When an ordinal number (such as “first”, “second”, “third” and so on) is used as an adjective before a term, that ordinal number is used (unless expressly specified otherwise) merely to indicate a particular feature, such as to allow for distinguishing that particular referenced feature from another feature that is described by the same term or by a similar term. For example, a “first widget” may be so named merely to allow for distinguishing it in one or more claims from a “second widget”, so as to encompass embodiments in which (1) the “first widget” is or is the same as the “second widget” and (2) the “first widget” is different than or is not identical to the “second widget”. Thus, the mere usage of the ordinal numbers “first” and “second” before the term “widget” does not indicate any other relationship between the two widgets, and likewise does not indicate any other characteristics of either or both widgets. For example, the mere usage of the ordinal numbers “first” and “second” before the term “widget” (1) does not indicate that either widget comes before or after any other in order or location; (2) does not indicate that either widget occurs or acts before or after any other in time; (3) does not indicate that either widget ranks above or below any other, as in importance or quality; and (4) does not indicate that the two referenced widgets are not identical or the same widget. In addition, the mere usage of ordinal numbers does not define a numerical limit to the features identified with the ordinal numbers. For example, the mere usage of the ordinal numbers “first” and “second” before the term “widget” does not indicate that there must be no more than two widgets.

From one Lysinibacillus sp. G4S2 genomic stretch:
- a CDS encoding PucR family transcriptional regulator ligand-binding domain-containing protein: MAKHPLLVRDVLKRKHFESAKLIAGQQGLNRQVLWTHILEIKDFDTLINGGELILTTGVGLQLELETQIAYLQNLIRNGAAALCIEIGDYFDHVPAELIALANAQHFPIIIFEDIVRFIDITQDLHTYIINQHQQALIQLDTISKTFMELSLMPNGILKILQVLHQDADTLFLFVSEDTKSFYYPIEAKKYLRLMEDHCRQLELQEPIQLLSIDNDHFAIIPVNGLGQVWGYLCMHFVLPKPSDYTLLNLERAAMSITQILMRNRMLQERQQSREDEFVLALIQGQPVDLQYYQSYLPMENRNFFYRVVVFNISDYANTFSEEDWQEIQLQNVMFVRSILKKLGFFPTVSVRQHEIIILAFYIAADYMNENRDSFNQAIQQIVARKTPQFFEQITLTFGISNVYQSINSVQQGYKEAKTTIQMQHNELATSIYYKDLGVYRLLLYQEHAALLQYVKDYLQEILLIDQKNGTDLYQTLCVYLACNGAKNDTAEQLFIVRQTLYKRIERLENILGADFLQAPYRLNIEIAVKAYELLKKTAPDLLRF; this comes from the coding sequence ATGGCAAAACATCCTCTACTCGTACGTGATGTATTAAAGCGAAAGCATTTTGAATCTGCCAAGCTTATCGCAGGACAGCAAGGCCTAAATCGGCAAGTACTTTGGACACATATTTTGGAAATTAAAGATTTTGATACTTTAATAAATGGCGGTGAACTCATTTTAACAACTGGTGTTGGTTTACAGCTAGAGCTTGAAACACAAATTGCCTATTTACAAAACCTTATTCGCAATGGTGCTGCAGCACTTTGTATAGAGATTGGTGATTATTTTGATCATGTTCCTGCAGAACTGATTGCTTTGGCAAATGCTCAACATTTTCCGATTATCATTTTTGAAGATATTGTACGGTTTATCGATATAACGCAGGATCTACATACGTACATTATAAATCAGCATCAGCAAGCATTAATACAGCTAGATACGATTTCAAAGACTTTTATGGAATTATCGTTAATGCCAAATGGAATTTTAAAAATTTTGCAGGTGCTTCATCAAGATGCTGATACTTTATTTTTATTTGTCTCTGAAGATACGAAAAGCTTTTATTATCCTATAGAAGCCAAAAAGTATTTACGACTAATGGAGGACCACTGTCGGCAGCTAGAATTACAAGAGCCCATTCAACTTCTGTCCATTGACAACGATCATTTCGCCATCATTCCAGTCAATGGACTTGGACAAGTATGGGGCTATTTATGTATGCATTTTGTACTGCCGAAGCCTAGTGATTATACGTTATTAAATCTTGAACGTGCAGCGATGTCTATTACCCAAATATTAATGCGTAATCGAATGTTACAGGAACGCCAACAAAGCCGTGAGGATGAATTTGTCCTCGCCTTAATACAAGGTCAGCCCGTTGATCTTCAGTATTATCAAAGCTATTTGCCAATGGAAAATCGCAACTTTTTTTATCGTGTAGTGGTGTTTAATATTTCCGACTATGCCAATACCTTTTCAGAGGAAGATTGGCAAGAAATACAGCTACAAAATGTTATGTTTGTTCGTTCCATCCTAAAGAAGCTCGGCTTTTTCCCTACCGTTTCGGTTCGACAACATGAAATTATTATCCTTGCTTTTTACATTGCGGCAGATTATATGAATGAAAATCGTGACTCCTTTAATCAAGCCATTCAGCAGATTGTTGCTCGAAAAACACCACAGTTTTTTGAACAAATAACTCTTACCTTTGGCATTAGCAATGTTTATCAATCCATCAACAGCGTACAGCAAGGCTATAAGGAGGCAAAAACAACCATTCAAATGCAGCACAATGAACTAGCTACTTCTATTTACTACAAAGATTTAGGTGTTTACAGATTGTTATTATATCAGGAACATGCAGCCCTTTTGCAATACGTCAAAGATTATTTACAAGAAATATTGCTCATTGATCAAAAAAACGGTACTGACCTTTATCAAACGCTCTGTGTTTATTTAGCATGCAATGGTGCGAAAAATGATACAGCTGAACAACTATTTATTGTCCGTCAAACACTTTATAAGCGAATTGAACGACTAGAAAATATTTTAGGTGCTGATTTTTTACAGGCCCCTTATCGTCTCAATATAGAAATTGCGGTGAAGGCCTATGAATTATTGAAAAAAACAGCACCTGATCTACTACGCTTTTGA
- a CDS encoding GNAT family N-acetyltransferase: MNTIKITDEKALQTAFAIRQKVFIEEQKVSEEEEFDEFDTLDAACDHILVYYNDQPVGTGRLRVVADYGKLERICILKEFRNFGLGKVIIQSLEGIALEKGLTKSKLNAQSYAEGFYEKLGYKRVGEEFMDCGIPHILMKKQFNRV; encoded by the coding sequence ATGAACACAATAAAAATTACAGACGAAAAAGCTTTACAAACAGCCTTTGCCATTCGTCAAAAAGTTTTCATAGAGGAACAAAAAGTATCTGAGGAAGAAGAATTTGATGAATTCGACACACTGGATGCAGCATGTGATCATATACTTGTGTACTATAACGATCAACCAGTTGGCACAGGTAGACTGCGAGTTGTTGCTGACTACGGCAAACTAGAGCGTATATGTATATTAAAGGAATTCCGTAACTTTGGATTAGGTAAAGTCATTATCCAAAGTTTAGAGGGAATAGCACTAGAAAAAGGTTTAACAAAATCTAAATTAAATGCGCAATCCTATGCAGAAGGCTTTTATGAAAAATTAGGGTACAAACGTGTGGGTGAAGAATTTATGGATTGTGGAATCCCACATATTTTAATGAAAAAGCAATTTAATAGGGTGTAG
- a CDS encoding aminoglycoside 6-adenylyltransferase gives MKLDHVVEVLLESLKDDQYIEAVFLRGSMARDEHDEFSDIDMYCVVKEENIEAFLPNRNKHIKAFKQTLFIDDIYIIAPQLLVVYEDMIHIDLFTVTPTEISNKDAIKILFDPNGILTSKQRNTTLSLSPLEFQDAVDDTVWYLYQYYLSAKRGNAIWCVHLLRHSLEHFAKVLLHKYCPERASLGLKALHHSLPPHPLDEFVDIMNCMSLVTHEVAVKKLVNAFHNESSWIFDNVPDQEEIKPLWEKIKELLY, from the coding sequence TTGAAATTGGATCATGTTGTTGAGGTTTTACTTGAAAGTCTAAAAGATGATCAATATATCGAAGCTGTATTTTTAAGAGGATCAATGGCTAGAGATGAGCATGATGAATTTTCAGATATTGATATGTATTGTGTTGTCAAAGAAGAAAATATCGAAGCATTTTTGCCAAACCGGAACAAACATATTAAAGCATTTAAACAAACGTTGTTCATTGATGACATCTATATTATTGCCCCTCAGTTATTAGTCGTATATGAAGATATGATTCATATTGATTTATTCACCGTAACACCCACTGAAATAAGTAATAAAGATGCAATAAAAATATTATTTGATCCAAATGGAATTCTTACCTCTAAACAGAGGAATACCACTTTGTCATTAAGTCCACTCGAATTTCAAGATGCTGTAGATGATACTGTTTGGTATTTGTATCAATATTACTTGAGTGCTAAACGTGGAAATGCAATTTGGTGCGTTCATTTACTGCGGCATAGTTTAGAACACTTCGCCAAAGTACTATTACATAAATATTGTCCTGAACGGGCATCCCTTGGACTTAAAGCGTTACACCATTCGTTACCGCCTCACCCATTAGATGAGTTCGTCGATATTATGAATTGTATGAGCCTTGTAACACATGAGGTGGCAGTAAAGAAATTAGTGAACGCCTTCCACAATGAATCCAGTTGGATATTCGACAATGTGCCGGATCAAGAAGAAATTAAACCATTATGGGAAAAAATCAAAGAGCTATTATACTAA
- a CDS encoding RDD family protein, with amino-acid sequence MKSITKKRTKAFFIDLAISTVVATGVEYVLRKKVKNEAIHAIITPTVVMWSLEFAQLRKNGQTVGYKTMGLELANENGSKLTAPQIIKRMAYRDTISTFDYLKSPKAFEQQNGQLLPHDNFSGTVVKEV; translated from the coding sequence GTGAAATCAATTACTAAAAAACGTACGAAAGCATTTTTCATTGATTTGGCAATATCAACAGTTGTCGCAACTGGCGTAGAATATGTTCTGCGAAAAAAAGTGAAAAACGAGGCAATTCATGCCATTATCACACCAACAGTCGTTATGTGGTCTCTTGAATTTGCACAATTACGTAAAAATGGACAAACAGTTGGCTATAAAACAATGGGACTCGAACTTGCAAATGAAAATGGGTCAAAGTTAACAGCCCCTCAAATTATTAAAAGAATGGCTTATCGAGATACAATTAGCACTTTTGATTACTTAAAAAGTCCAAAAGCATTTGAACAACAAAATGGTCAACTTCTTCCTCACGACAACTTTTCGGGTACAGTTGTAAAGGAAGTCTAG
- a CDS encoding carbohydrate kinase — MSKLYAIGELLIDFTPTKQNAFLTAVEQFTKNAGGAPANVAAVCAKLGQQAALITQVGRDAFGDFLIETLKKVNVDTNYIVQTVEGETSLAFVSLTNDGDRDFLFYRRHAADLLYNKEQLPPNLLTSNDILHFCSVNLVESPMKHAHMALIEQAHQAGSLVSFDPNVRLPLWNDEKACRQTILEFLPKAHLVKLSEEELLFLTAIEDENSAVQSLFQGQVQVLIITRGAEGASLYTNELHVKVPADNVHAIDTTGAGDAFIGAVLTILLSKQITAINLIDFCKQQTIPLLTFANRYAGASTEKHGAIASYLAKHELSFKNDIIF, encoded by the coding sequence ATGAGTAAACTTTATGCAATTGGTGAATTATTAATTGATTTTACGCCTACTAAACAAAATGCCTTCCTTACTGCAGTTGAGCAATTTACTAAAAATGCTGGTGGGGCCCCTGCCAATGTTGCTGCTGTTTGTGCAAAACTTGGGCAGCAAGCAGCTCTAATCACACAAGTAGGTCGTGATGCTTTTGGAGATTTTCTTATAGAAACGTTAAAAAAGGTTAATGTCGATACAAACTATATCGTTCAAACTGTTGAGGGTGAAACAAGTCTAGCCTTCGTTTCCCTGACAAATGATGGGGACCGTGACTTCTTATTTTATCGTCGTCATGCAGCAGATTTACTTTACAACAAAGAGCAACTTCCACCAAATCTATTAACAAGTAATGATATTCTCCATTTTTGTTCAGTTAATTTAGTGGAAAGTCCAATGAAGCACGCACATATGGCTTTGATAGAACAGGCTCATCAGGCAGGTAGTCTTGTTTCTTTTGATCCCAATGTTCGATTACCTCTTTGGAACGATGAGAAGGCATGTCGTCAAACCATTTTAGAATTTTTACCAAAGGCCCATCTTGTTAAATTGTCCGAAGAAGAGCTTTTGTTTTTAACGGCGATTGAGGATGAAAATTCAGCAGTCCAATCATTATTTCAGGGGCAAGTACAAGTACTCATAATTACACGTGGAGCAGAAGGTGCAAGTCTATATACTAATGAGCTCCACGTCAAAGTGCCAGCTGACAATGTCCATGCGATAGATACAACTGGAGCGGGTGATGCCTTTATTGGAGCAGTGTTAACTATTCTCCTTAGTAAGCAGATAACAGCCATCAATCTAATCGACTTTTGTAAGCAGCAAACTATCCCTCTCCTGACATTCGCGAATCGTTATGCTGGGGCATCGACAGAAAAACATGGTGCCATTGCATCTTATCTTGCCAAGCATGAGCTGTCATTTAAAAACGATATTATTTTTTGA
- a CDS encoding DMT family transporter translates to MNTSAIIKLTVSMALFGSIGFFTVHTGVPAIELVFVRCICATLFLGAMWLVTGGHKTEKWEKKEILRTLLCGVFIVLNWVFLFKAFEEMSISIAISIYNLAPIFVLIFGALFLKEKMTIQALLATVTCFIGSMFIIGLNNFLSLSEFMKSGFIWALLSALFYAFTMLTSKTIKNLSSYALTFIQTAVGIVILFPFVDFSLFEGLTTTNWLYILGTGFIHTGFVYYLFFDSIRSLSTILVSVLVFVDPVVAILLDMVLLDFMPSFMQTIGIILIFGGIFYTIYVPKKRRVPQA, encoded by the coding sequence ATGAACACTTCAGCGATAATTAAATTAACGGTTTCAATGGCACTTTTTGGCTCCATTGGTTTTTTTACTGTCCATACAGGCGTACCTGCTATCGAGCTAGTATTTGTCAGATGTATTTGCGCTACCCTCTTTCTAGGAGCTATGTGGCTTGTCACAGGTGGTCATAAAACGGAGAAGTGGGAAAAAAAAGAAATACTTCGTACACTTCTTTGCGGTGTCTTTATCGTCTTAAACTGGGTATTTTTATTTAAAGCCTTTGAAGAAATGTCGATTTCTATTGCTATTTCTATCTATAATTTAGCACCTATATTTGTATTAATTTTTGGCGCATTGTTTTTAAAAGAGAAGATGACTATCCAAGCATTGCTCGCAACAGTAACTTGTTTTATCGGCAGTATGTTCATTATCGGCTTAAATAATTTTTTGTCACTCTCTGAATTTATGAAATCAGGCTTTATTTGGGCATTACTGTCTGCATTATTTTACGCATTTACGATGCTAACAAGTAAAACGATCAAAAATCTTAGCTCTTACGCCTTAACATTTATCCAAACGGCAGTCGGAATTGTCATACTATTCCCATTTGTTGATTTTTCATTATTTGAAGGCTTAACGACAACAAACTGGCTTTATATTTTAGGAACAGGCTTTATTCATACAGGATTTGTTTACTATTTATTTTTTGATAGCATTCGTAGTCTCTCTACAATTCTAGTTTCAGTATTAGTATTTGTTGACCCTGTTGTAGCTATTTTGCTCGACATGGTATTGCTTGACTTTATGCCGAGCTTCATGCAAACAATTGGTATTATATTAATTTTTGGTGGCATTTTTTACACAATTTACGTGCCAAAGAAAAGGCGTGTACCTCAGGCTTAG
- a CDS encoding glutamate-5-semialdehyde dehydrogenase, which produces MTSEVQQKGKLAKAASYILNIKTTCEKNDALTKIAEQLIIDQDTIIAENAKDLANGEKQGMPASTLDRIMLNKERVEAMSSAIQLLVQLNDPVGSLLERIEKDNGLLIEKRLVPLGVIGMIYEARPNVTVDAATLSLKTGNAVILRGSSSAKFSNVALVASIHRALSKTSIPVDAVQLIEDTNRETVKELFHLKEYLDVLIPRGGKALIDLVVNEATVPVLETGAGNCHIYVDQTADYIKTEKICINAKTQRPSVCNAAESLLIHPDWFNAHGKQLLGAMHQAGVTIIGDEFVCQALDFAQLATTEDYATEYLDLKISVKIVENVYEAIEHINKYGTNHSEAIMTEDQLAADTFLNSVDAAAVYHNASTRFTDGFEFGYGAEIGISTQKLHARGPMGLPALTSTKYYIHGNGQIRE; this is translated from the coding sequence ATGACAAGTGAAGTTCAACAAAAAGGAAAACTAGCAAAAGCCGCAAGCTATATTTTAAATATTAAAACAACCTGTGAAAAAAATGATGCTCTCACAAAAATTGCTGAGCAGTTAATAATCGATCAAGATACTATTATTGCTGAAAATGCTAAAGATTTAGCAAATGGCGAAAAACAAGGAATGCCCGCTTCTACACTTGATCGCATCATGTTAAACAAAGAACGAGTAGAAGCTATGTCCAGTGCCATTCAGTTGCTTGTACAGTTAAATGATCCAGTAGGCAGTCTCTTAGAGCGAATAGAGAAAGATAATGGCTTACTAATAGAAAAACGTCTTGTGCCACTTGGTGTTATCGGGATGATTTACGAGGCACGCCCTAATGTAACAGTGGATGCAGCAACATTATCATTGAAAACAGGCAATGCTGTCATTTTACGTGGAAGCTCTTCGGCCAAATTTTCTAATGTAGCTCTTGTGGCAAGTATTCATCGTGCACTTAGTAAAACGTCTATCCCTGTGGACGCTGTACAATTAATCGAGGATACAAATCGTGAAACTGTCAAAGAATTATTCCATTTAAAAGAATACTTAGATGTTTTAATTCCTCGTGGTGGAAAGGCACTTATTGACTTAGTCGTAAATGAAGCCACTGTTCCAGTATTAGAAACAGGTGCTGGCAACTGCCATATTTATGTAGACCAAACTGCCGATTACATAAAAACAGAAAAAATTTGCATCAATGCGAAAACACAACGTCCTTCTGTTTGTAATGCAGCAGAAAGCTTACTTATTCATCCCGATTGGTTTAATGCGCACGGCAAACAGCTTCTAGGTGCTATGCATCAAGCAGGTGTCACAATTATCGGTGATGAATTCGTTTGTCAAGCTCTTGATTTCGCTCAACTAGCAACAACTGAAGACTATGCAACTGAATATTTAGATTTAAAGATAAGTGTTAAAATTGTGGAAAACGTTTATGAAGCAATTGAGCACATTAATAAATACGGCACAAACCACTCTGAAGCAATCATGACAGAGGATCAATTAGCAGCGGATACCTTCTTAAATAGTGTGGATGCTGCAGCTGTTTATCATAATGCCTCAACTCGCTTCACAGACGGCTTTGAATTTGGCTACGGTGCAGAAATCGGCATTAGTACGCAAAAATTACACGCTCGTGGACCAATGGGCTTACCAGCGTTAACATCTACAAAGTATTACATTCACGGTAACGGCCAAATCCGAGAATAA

When a single device or article is described herein, more than one device or article (whether or not they cooperate) may alternatively be used in place of the single device or article that is described. Accordingly, the functionality that is described as being possessed by a device may alternatively be possessed by more than one device or article (whether or not they cooperate).

Similarly, where more than one device or article is described herein (whether or not they cooperate), a single device or article may alternatively be used in place of the more than one device or article that is described. For example, a plurality of computer-based devices may be substituted with a single computer-based device. Accordingly, the various functionality that is described as being possessed by more than one device or article may alternatively be possessed by a single device or . article.

The functionality and/or the features of a single device that is described may be alternatively embodied by one or more other devices which are described but are not explicitly described as having such functionality and/or features. Thus, other embodiments need not include the described device itself, but rather can include the one or more other devices which would, in those other embodiments, have such functionality/features.